Date of Award

Fall 1982

Document Type


Degree Name

Master of Science (MS)


Ocean & Earth Sciences



Committee Director

Raymond W. Alden

Committee Member

Joseph H. Rule

Committee Member

Phillip R. Mundy

Committee Member

Daniel M. Dauer

Call Number for Print

Special Collections LD4331.O35A97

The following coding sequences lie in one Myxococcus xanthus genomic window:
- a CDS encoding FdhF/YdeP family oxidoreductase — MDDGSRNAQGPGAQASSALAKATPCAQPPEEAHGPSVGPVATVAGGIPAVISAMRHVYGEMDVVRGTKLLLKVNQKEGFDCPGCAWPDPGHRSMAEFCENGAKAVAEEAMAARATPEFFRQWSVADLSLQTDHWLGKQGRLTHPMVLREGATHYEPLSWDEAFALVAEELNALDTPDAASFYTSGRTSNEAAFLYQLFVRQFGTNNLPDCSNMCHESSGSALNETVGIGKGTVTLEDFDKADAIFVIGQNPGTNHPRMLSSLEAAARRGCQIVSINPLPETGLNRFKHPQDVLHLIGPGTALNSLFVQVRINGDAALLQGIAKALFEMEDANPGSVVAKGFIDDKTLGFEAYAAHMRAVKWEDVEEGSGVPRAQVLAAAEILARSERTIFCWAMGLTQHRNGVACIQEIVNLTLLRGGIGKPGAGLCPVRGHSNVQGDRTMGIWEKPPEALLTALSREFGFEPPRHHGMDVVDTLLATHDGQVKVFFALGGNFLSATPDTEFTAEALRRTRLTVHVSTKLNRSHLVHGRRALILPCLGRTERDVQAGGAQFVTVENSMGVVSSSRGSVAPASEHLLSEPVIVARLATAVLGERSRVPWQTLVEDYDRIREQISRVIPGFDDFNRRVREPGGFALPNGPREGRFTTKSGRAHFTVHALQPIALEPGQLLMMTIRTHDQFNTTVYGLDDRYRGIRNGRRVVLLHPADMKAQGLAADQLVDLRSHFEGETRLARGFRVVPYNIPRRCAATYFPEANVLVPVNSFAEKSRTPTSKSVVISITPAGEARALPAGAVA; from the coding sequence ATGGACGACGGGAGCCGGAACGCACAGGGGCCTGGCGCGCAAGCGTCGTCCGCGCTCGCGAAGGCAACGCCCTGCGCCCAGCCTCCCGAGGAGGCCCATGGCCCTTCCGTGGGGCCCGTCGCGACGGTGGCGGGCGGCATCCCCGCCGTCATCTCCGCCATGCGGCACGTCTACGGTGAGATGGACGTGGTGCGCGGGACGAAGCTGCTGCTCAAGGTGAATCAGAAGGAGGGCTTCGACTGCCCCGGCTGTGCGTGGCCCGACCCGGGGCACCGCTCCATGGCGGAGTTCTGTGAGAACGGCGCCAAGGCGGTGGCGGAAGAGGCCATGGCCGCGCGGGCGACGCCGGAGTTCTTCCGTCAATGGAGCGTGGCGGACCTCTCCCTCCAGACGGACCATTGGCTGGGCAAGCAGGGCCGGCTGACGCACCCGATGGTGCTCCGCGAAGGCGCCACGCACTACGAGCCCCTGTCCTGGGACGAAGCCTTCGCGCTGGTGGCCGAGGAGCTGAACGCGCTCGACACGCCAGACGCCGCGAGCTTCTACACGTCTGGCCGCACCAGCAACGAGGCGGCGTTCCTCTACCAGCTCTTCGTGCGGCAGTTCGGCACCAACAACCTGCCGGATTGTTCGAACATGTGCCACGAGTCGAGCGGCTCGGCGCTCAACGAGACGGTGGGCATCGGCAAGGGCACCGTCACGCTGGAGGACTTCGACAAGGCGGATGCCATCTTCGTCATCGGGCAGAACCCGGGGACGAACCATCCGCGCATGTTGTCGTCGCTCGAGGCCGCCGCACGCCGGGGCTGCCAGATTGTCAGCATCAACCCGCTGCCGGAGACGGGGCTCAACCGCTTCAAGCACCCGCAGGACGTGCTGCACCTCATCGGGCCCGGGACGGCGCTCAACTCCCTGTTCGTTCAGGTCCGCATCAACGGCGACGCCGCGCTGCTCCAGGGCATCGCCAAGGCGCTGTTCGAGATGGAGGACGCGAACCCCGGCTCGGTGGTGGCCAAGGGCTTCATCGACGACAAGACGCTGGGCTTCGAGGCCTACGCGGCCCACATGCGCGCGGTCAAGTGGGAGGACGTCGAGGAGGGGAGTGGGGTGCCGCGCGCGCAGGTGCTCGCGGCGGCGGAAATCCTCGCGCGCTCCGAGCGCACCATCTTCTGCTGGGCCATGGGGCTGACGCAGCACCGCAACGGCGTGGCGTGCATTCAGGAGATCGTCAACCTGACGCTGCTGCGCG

Two laboratory experiments, each lasting 216 hours, were conducted in order to determine the effects of a burrowing polychaete, Nereis succinea Frey and Leukart, 1847, on the distribution of copper, cadmium, and zinc in sediments and water in environmentally controlled microcosms. Dissolved metal concentrations in microcosms containing worms (experimental) decreased more rapidly than in microcosms without worms (controls). From 72 hours to 216 hours, suspended metal concentrations in experimental microcosms increased while concentrations in controls remained relatively constant. Sediment cadmium concentrations in experimental microcosms increased more over time than in controls. Polychaetes accumulated significant amounts of all three metals. These observations indicated that N. succinea initially enhances the removal of metals from the water column to sediments, but later causes some resuspension of metals. Bioaccumulation by N. succinea could result in the incorporation of metals into the food chain.


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